At the turn of the decade, when the first SACD players made their debuts at the hi-fi shows, I remember wondering what the fuss was about. The specs looked great, but the discs sounded weirdly antiseptic. As recently as a couple years ago, a manufacturer whose expensive amp I was reviewing loaned me the same company’s five-figure SACD player. I thought: Better, but the high frequencies are still odd. They were smooth but flat, uninflected; cymbals, for instance, all sounded the same. Around this time, TAS published a forum, in which some critics wondered if this was an inherent flaw in the format, which offers vast bandwidth and ultra-fast sampling speed but single- bit signals.
I wondered so, too, until I heard the Krell SACD Standard. Is it flawless? No, but its sonic shortcomings are extremely slight. At the very least, it redeems the format’s technical promise. It makes recorded music a pleasurable experience, to a degree that few digital machines in this price-range approach.
About those oft-problematic high frequencies, listen to the piercing purity of Lorraine Hunt Lieberson’s excursions on Handel arias [Avie] or the shimmer of Philly Joe Jones’ cymbals on the Miles Davis quintet’s Relaxin’ [Acoustic Sounds SACD]; they’re airy, even ethereal; you hear their distinct tones and resonances, and the ambience around them. The highs don’t stick out—neither as too bright nor too veiled—as digital highs often do. The midrange is also sweet and natural, if a bit on the warm side (which I don’t mind). The bass goes staggeringly deep and stays tuneful. If your speakers are fairly seamless from top to bottom, this digital machine won’t spoil the illusion.
The main appeal of most SACD players (even the cheap ones, for instance Sony’s first-generation model, which I bought for $200 a few years ago) is that they project the sound into your room; you sense the music breathing forth from the speakers, three-dimensionally, in a way that PCM digital just can’t manage (and in a way that good analog does routinely). The Krell Standard pulls off this feat…I was about to write “sensationally,” but that’s not right; it does so naturally, seamlessly, without calling attention to itself.
On the Academy of Ancient Music’s SACD of Bach solo and double violin concertos, Andrew Manze and Rachel Podger’s violins waft into your room on a wave and their overtones float up to the ceiling. The level of detail is extraordinary, including the “inner detail” of specific instruments. You can distinguish the thickness of the six guitar strings that Gene Bertoncini picks and strums on Quiet Now [Ambient Music]. I hadn’t realized the cellist was bowing every beat on “Ruby Tuesday,” until I listened through the Krell to the Rolling Stones’ Hot Rocks SACD.
The Krell Standard also tosses up a soundstage as wide and as deep as the recording and the rest of your equipment allow. Listening to Michael Tilson Thomas’ series of Mahler symphonies, especially the Ninth, on the San Francisco Symphony’s own label, you can “see” precisely the position of the various instruments and sections.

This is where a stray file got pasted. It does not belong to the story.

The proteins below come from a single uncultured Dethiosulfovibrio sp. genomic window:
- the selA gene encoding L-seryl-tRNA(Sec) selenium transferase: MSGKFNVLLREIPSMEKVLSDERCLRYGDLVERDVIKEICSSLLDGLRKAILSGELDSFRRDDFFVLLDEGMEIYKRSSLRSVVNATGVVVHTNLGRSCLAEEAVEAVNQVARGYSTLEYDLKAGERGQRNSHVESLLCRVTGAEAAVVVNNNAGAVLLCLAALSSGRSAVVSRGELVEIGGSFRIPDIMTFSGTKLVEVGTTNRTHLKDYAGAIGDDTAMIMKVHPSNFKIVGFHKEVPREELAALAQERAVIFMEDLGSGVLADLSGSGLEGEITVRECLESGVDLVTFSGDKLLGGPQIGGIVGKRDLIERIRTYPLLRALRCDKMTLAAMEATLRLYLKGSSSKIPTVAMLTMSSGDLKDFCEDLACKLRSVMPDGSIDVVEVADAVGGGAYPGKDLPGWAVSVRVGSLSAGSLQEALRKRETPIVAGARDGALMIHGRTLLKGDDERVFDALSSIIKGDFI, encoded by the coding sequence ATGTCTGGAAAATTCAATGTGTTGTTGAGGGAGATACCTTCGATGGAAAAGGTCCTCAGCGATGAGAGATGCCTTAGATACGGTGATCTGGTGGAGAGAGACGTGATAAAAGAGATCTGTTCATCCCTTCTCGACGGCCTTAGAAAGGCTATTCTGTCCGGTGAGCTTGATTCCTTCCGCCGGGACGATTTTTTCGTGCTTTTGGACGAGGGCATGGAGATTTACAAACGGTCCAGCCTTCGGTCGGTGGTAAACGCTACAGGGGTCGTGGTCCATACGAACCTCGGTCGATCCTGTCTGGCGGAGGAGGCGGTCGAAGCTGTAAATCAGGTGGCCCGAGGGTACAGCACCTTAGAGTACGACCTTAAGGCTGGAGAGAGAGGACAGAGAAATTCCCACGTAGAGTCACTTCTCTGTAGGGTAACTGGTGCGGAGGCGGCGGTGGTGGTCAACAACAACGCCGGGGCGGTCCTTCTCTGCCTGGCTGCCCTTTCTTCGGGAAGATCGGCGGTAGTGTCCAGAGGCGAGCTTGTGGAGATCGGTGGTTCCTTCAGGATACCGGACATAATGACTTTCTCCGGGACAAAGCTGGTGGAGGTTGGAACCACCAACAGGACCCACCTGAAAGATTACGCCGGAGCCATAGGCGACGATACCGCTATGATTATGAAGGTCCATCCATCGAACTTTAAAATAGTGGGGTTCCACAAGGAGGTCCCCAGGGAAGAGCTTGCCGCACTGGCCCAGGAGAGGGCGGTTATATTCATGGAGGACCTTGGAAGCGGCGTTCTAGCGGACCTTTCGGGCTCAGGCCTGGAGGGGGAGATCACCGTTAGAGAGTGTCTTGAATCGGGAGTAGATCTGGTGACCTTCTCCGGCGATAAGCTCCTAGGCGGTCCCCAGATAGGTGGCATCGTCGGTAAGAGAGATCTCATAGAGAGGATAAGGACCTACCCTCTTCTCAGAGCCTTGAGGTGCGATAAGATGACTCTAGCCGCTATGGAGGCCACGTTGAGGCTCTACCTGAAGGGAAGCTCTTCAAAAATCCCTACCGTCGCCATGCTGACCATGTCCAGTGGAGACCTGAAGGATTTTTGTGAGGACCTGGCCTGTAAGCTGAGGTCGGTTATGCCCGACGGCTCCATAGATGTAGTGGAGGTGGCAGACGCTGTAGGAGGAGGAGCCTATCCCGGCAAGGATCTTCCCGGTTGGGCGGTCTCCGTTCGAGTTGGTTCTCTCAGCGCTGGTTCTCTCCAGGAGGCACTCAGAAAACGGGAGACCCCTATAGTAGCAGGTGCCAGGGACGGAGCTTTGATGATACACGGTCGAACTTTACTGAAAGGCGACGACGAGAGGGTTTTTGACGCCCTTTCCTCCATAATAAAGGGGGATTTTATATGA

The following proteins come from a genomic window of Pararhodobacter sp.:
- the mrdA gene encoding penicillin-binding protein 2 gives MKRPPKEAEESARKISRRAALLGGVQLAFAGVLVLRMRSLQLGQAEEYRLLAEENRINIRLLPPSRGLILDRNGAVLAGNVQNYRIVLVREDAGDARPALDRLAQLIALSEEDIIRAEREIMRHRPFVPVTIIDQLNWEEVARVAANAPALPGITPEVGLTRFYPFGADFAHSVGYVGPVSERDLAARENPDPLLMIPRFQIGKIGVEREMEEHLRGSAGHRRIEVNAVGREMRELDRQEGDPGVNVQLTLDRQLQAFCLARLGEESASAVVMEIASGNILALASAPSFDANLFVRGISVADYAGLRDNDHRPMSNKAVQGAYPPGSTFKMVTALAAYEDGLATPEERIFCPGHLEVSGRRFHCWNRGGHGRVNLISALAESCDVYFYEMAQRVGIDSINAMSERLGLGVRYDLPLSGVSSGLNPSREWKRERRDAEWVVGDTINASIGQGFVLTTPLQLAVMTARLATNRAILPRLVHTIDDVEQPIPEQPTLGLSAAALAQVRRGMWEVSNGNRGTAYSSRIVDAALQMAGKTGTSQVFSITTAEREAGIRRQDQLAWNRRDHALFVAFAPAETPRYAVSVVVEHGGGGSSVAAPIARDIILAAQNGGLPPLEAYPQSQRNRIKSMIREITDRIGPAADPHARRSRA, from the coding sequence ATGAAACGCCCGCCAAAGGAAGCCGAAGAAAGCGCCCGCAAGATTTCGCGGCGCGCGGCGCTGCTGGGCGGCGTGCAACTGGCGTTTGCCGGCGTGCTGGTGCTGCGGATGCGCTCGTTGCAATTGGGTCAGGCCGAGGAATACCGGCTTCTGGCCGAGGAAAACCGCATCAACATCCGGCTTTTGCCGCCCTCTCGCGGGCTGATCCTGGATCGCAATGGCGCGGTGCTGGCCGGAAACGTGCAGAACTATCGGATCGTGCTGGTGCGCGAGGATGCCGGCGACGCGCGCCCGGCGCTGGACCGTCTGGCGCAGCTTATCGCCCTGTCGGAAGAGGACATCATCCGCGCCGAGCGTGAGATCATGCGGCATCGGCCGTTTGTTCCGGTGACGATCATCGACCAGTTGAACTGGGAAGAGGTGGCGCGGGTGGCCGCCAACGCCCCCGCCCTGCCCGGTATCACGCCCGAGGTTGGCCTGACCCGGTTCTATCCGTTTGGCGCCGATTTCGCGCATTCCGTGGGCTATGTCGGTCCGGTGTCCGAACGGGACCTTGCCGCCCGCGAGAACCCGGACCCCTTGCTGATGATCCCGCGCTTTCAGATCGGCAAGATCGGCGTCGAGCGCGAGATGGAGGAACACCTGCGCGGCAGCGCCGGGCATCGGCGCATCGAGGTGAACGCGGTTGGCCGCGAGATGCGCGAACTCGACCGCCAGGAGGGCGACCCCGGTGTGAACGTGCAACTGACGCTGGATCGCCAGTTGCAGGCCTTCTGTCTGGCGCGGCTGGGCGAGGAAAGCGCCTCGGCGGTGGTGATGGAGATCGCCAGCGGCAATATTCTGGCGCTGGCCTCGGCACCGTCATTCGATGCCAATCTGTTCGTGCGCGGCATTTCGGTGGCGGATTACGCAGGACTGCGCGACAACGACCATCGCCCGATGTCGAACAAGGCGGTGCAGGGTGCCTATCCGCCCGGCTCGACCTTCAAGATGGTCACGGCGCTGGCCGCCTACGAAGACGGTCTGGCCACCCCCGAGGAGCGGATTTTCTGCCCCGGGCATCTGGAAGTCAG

It’s fair to ask why you should buy an SACD player at all. Only a small number of labels are still producing in the format. The rush of jazz and pop SACDs, which so excited audiophiles a few years ago (the multi-disc series of the Stones, Dylan, and so forth), has slowed to a near-halt. I have two replies. First, the labels still putting them out—Harmonia Mundi, SFSA, Telarc, Deutsche Grammophon, Songlines, Acoustic Sounds, among others— put out quite a lot of great recordings. Second, and more to the point here, the Krell Standard also does a superb job of playing standard Red Book CDs.
Everything I’ve said about it as an SACD player also holds for its performance as a CD player (allowing, of course, for the differences between the two formats).
How does the Krell hold up to vinyl? Not at all badly, but, hey, it’s not a miracle worker. Listen to Acoustic Sounds’ reissues of Bill Evans’ Waltz for Debby. On the title tune, Paul Motian’s hard-brushed snare-slaps sound a bit less dynamic, a bit more softly slapped, on the SACD than on the 180-gram LP. In general, transients are softened, dynamic contrasts are shaded—noticeably, but not dramatically, not much more than the effect you’d hear by lowering a phono cartridge’s VTA by a few hairs. When TAS editor Jonathan Valin reviewed an earlier version of the Standard a couple years ago, in Issue 145 (more later on what’s different about this revised version), he praised, in particular, its “exceptionally rich and powerful bass” as well as its “midband bloom and sweetness.” At the same time, he compared it unfavorably with two much costlier models (EMM Labs’ DAC6e and EMM’s modified Philips 1000), finding the Krell “less extended and incisive in the treble” and for softening transients “more than a tad, as if it were…a tube unit.”